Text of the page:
lol we can solve any programming problem with Assembler ... or even with basic binary instructions :P the only reason we invented higher level programming languages had to with a thing called expression power ... and to get away from those annoying things like being dependant with your program on one kind off processor :P

  15. #40
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    there is good reason why most popular languages have had to evolve to Object Orientation. there is a science to it and it is due to past experiences with procedural and non-structured coding. Like all disciplines, the programming field also builds on past knowledge and research.

    any problem encountered in any field is best solved by breaking it down to smaller bits. whether its a social, physical or other science

    OOP makes it easier to this simple idea of problem solving, PHP had to follow suit. To be simple,in this case the problem is "how best we can write web application X" and the solution being "OOP with A,B,C doing X,YZ"

    if you havent taken time to appreciate why its necessary, dont worry, there'll be a light-bulb moment after going through many projects and trying to find how best to do it in PHP.

    you obviously cannot say....hmmm, how do I use OOP to echo a statement in php. I know,I will create a PHP object for every echo statement
    PHP Code:
    class Echoer
    {
    var 
    $txt;

    function 
    Echoer($echoText="")
    {
       
    $this->txt $echoText;
    }

    funtion echoPrint()
    {
       if(
    $this->txt != "")
          echo 
    $this->txt;
       else
          echo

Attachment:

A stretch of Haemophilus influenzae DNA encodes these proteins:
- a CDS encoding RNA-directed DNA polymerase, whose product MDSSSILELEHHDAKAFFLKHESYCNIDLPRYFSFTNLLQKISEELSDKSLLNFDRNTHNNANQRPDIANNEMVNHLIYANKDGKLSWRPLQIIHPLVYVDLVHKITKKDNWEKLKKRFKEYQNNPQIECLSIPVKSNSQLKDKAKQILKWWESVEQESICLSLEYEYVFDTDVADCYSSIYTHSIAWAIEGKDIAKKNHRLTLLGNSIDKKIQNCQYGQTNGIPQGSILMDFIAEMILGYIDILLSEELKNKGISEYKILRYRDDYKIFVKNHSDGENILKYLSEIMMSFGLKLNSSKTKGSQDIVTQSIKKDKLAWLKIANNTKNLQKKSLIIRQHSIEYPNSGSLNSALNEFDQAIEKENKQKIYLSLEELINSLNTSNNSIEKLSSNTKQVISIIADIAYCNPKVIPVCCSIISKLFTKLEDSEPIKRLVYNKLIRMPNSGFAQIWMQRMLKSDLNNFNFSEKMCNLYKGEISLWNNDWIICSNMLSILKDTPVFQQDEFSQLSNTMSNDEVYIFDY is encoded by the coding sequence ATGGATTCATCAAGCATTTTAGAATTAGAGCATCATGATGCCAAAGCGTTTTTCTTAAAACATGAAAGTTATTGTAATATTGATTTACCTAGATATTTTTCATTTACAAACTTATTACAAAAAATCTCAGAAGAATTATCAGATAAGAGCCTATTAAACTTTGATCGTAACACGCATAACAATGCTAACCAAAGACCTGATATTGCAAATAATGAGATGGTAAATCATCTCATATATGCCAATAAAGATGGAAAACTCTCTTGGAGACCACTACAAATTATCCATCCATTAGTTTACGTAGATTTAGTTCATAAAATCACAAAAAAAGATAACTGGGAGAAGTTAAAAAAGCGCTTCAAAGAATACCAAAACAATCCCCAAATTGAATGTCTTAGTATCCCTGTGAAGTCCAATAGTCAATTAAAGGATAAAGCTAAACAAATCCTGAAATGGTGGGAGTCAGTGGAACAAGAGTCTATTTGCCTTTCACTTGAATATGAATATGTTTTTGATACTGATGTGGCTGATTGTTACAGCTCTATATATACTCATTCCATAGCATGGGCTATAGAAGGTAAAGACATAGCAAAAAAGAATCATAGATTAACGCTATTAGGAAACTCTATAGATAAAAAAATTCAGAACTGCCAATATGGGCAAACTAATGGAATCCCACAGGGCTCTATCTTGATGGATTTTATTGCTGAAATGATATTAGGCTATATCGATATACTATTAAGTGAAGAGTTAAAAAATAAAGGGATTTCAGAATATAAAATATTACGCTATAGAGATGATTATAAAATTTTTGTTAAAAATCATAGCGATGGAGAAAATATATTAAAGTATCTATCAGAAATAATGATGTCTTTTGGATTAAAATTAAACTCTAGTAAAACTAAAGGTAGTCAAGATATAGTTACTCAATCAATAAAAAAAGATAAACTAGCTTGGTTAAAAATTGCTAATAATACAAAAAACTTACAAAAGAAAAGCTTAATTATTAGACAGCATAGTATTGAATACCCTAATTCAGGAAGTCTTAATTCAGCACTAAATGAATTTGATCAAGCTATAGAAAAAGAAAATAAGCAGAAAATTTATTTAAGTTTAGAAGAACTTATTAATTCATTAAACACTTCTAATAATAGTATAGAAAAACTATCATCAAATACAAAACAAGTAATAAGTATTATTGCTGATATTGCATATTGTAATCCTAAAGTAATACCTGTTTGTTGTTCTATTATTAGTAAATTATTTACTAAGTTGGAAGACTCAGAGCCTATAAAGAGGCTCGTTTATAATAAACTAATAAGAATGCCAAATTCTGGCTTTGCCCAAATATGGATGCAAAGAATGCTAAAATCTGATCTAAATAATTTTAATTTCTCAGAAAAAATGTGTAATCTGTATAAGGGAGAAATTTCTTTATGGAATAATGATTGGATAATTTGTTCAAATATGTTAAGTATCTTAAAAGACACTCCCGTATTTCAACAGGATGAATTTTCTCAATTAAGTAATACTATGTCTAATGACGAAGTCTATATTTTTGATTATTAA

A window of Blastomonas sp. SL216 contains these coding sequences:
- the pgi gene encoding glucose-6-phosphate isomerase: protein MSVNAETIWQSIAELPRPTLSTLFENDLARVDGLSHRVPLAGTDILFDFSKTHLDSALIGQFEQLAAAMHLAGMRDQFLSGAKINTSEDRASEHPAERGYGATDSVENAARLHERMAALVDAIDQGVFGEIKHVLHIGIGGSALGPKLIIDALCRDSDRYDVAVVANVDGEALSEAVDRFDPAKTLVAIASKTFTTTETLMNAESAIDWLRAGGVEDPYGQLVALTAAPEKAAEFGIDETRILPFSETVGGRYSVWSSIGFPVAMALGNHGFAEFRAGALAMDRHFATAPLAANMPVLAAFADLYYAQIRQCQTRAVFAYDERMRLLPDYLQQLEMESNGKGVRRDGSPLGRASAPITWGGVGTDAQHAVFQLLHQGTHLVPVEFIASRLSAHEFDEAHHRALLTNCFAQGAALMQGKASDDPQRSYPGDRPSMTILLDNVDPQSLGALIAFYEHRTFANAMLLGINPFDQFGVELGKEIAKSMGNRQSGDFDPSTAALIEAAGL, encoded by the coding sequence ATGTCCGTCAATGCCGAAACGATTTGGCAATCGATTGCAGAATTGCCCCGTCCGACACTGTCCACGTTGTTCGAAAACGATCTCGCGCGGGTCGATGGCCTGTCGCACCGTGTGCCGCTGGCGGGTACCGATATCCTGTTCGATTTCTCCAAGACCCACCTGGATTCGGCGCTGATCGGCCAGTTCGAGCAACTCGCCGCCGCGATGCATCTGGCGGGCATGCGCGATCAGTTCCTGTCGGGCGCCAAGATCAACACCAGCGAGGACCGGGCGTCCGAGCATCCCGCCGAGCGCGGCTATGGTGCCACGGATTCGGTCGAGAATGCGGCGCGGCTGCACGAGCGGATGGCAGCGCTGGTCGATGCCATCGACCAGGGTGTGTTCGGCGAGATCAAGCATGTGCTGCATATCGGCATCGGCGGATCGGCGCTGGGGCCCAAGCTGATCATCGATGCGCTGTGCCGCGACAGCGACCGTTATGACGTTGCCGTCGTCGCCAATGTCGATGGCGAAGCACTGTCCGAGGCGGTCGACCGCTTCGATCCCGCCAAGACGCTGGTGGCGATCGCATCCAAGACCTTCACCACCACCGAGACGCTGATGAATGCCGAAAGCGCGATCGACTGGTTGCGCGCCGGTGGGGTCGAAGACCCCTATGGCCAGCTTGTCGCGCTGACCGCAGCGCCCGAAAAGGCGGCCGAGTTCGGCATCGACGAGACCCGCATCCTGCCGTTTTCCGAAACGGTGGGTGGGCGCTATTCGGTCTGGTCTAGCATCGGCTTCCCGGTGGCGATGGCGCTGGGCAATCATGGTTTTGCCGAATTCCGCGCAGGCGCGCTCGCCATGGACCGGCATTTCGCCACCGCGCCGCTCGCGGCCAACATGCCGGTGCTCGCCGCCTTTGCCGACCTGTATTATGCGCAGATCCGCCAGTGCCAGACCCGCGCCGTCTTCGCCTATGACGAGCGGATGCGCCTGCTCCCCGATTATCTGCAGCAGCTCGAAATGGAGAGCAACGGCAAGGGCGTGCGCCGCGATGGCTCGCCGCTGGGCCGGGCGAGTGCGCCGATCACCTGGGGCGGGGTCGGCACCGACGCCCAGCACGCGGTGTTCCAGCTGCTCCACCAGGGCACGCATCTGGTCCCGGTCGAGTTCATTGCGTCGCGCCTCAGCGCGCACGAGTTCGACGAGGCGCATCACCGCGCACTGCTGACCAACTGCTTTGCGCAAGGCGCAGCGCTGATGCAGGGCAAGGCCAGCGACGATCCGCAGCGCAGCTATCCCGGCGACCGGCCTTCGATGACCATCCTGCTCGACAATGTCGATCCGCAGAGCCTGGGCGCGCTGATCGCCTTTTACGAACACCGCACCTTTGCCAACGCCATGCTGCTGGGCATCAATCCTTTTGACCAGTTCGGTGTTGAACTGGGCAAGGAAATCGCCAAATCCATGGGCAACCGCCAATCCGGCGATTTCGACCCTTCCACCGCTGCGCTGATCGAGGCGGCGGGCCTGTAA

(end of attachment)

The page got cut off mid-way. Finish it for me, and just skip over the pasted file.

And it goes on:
"Echoer Error! Contact your admin";
    }

    that's just plain funny and overkill...which we do see sometimes.

    imagine going to Autocad first before you build bridges using a deck of cards...when all you want to do is play with your kids...

    lots of programmers do get confused by poorly written code. using OO methods does not absolve a person from coding practice like documenting(through good comments) and following an easy to understand structure. there are many popular CMS's that I find hideous to follow. some would need me to learn and read that code for a while before I grasp the developers' thinking. I know there are many people who share the same sentiment.

    I would say blame the pianist, not the piano.

    OO is just a tool
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  16. #41
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    Portability is huge +. Its very easy to move libraries from one project to the next reducing time and cost it would take to remake things that already work well. That's not to say you can't achieve the same thing using procedural coding, but using a OO paradigm also makes it possible to change implementation while keeping the core consistent. This would not be easily achieved using procedural style. The only way to achieve this in procedural code is to build functions on top of functions. However, the big flaw here is a function can't access the state of another. So all your able to do is modify the return value unless your resorting to globals. In a OO paradigm inheritance makes it possible for any number of subclasses to access the state of of their ancestors. Making the OO paradigm very flexible in reuse across multiple applications. This also speaks to the ability to completely separate interface from implementation supporting the idea of loose coupling. So even though an idea may stay consistent across several platforms its actual implementation can be changed to suit the needs at that given time yet all the other code can stay the same! – a huge selling point if you support loose coupling and are a fan of interfaces. Practices that ultimately result in more maintainable, understandable and flexible code across a single application or multiple sharing single classes or multiple packages

  17. #42
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    Quote Originally Posted by Vali View Post
    - You find a "bug" in your code, and you know that this code has been used in 50 sites.

    "Old School PHP" solution:
    -- Go to the site where you found the bug, and do a fix, creating a patch (to be merged in all other sites).
    -- Go in each site, see if that site is using your "buggy" code, and add the patch. if your lucky, you don't get many conflicts...